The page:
Jane Rigler, Elizabeth Hoffman, Anna Weisling; and diNMachine

CT::SWaM partnered with Harvestworks to present two audio-visual multi-channel performance works, commissioned and produced by the Harvestworks Artist-in-Residence Program, at the Knockdown Center on Thursday, May 5th.

The evening featured All the more my thoughts multiply, a new work by Jane Rigler and Elizabeth Hoffman with video by Anna Weisling and The Audio Visual Matrix by diNMachine (Michael Schumacher and Nisi Jacobs).

Jane Rigler & Elizabeth Hoffman; Anna Weisling, video : All the more my thoughts multiply
diNMachine (Michael Schumacher & Nisi Jacobs) : The Audio Visual Matrix


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Jane Rigler and Elizabeth Hoffman with video by Anna Weisling
All the more my thoughts multiply
All the more my thoughts multiply is a work for flute, electroacoustic sound, and interactive video that explores the psychology of a lone character from the Noh play “Aoinoue”, taken from the massive and influential 11th c. Japanese epic “Tale of Genji.” Possessiveness is a challenge to overcome. Spirits and Shamanic exorcism evoke opportunities to explore the elements of such possessions. In this mono-drama the gestural significance of both the spatialized sound and the movements of the flutist weave together textures of light and music through an ancient Japanese folk story.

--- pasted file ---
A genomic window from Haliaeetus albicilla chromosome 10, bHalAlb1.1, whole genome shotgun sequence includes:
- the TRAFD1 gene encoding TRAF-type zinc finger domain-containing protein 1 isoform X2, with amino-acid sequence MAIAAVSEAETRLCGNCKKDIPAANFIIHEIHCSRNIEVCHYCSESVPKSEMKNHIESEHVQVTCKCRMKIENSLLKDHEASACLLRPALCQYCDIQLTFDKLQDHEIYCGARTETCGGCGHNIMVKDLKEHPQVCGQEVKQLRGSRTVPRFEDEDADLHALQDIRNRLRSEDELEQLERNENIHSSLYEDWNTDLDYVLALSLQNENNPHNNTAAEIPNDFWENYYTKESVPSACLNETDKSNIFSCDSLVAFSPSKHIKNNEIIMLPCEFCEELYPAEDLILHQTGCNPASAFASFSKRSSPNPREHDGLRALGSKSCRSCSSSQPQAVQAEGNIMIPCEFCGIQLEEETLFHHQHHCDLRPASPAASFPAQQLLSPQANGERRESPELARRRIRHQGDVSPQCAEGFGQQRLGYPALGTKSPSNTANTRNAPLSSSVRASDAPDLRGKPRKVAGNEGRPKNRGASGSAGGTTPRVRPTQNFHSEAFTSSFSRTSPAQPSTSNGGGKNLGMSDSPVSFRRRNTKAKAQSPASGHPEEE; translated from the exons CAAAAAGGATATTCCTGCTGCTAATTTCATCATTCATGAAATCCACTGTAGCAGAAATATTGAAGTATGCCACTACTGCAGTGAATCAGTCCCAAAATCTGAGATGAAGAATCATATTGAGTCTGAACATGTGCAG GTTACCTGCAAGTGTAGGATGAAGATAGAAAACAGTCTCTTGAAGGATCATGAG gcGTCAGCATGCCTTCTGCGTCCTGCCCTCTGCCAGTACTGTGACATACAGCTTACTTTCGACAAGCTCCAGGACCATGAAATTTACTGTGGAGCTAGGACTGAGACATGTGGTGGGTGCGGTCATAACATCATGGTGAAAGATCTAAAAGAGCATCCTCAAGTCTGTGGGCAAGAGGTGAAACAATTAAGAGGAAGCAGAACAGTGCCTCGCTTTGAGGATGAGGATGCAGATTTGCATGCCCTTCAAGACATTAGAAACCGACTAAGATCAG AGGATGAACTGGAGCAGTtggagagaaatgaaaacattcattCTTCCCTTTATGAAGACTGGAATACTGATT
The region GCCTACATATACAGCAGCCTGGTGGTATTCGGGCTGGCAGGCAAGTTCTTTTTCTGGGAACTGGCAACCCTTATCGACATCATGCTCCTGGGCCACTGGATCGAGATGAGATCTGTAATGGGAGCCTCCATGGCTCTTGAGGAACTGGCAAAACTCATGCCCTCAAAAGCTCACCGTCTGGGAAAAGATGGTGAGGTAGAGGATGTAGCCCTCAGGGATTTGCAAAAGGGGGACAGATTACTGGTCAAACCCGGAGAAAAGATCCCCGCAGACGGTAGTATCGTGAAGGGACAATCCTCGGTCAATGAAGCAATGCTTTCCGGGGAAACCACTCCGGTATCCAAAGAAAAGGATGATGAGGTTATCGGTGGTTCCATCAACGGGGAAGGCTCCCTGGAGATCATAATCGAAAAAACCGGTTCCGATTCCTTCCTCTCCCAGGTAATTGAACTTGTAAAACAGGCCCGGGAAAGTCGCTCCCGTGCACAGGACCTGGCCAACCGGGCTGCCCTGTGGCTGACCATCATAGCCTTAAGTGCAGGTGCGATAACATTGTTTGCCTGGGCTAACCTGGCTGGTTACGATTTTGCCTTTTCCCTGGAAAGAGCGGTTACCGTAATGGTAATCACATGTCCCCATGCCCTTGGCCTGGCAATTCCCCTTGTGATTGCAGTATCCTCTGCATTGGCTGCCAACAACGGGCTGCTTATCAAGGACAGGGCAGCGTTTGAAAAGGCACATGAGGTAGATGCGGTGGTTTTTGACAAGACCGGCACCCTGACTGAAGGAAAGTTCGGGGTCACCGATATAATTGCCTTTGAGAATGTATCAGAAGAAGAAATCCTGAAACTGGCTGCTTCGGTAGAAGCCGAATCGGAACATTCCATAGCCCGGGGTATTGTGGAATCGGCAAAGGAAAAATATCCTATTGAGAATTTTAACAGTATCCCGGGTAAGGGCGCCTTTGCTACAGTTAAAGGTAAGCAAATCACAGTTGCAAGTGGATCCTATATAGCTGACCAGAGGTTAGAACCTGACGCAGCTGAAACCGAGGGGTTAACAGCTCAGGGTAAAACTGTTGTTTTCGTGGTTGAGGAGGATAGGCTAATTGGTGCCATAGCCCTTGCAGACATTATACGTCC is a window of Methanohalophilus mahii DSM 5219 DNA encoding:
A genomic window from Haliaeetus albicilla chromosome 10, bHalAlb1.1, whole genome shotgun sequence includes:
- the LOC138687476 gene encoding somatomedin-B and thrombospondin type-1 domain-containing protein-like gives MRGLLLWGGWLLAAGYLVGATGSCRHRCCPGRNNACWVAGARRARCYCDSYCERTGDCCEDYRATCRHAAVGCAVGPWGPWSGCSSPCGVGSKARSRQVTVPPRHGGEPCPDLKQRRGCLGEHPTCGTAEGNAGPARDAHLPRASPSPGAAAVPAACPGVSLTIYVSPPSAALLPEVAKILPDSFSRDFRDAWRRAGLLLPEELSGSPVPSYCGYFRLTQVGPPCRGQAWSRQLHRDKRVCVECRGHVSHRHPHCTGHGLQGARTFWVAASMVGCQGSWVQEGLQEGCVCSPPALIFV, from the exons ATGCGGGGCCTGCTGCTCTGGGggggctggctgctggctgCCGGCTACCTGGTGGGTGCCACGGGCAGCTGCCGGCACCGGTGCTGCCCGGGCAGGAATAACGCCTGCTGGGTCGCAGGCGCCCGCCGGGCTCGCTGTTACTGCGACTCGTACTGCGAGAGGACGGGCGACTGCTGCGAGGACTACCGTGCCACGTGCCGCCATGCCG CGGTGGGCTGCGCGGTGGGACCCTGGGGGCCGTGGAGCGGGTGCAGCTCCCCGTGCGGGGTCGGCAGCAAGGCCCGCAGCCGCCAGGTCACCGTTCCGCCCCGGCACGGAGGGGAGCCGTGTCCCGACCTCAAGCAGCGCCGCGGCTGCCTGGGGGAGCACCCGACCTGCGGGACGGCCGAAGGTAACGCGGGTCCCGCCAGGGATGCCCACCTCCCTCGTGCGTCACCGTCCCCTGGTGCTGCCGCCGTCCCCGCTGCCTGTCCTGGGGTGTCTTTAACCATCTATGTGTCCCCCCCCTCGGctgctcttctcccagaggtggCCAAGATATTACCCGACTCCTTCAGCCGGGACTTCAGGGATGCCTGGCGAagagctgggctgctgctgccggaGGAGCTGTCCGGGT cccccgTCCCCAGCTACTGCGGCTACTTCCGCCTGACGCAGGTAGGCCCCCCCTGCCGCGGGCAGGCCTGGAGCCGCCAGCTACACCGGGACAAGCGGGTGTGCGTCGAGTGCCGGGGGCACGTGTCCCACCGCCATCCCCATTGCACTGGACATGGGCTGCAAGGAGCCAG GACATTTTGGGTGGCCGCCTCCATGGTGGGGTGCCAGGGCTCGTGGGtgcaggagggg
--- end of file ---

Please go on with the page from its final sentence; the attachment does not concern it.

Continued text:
diNMachine (Michael Schumacher and Nisi Jacobs)
The Audio Visual Matrix
An Interdisciplinary performance system commissioned by the Harvestworks Artist-in-Residence TEAM (Technology, Engineering, Art and Music) Lab

diNMachine will perform in eight-channel sound. It will be the first performance with the Audio Visual Matrix software diNMachine developed with Tommy Martinez in residency at Harvestworks. A short Q&A will follow.

The Audio Visual Matrix (AVM) is an interdisciplinary performance system that enables fast and flexible interconnections of audio and video data streams to modulate content. The inspiration comes from the “pin” type matrices found on synthesizers like the EMS Synthi, where players patch any modulation source to any destination. The AVM uses a similar grid system to create paths between elements (instruments, computers, cameras, etc.) and allows for feedback loops as well as typical modulation. See: http://avm-dinmachine.tumblr.com/

Knockdowndown Center
52-19 Flushing Ave
Maspeth, NY 11378

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